I’m back in North Carolina and back in school. Because I have a part-time job working with kids at an elementary school, I decided that I needed to de-creepify myself a little bit.
It was either I get rid of the van or the beard. I went with the beard.
Shaving off a beard is like leaving a close friend. You don’t realize you’ll miss him until he’s gone. And now when I go to stroke my beard (as I frequently and lovingly did), I’m reminded of my rash decision and my lost friend.
Thoreau—the civil disobedient that he was—sported what can only be termed a “neckbeard”—a manly mane of hair sub-chin—that women, he claimed, found becoming.
This is contentious for several reasons. Firstly, Thoreau—according to some historians—was celibate. Alluring the opposite sex thus would have been of little importance to him. Secondly, Thoreau was—neckbeard aside—ugly. Nathanial Hawthorne claimed he was “ugly as sin, long-nosed, queer-mouthed, and with uncouth and rustic, though courteous manners, corresponding very well with such an exterior.” And Louisa May Alcott was reported to have said that his facial hair “will most assuredly deflect amorous advances and preserve the man’s virtue in perpetuity,” which is a fancy way of saying that Thoreau ain’t gettin’ any with that dead animal draped around his neck.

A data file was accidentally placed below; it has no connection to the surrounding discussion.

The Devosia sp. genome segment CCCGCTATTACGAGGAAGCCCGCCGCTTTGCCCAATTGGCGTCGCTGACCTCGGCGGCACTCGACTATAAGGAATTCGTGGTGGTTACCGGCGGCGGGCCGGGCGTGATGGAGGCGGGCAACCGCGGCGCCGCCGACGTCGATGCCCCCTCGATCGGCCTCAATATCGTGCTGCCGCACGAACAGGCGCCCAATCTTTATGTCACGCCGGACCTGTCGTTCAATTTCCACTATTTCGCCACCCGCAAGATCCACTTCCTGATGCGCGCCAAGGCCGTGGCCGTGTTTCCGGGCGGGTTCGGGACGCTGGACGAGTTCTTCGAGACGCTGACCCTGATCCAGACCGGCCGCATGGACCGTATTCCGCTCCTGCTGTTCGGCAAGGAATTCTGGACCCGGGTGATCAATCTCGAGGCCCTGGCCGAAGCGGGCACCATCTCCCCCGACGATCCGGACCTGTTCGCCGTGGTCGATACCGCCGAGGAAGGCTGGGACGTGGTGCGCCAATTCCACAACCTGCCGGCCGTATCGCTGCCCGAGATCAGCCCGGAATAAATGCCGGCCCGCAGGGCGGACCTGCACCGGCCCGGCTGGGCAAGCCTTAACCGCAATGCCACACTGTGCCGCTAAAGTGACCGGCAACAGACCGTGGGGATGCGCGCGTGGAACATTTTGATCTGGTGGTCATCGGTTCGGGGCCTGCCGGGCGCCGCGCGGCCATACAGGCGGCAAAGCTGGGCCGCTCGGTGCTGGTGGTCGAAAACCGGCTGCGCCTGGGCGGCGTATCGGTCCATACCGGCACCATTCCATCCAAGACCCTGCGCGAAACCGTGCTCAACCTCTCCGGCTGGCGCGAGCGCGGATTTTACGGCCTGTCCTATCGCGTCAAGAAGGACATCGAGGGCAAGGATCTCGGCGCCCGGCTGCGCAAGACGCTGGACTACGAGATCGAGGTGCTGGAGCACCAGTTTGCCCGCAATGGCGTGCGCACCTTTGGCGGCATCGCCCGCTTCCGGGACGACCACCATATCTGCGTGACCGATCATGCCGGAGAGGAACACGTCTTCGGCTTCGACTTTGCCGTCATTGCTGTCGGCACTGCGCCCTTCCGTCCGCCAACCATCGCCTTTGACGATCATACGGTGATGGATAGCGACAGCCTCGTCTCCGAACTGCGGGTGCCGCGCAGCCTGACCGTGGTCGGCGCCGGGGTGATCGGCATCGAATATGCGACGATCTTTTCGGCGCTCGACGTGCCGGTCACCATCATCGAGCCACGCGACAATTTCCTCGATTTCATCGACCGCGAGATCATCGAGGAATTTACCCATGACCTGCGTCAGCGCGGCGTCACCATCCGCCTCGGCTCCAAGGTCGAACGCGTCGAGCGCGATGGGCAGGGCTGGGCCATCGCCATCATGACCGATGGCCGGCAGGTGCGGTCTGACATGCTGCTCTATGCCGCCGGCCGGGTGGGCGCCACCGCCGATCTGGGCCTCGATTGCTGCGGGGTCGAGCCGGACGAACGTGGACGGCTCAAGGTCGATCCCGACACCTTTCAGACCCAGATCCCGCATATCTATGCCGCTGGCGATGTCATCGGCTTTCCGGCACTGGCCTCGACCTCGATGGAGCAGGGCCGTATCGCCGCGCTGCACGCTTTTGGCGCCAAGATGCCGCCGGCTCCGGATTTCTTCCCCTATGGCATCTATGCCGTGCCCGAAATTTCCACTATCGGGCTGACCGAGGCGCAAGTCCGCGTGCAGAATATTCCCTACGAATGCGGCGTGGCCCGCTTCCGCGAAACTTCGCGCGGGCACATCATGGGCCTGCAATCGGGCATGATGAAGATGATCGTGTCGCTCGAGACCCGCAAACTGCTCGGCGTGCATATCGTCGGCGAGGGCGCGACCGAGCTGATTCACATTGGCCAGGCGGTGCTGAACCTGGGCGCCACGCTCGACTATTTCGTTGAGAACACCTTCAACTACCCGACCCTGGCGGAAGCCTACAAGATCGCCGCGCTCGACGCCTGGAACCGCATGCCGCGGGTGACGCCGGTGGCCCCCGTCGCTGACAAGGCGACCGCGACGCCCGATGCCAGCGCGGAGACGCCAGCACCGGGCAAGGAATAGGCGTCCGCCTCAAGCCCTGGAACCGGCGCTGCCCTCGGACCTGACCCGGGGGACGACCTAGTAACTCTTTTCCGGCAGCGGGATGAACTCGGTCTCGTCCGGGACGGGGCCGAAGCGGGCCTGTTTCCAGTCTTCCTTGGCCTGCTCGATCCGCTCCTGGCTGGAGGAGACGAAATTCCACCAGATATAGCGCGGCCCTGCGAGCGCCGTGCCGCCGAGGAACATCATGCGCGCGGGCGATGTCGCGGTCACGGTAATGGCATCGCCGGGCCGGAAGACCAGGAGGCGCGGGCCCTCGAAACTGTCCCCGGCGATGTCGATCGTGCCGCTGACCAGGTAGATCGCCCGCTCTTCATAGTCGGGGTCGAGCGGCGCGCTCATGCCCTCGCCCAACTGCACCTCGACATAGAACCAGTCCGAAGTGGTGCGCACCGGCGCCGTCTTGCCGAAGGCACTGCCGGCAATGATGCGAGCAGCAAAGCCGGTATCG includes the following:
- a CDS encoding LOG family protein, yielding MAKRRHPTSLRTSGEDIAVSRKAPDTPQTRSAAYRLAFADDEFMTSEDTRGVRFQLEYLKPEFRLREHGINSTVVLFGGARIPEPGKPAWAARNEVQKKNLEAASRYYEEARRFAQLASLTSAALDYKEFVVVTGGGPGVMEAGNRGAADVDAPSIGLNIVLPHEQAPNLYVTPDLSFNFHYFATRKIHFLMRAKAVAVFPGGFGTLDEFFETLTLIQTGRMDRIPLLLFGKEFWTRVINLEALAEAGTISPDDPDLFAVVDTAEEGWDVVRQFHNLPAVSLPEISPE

Maybe that’s the very reason why Thoreau grew-out his neckbeard. I wonder if I, too, would have been better off with the beard (or the 70’s porn ’stache). Perhaps it, like Thoreau’s neckbeard, would have deterred a-wooing females from breaking my rather prolonged streak of celibacy, which has enabled me, this past year, to focus my attentions more on the subjects of the mind and spirit than of the body.
But then again, living in a van, in itself, practically guarantees my continued celibacy. This, as I’ve hinted, isn’t necessarily a bad thing, yet I do fantasize about the day when I can ask some amorously-advancing someone, “so you wanna go back to my place?” and then savor her reaction when she sees my home-on-wheels.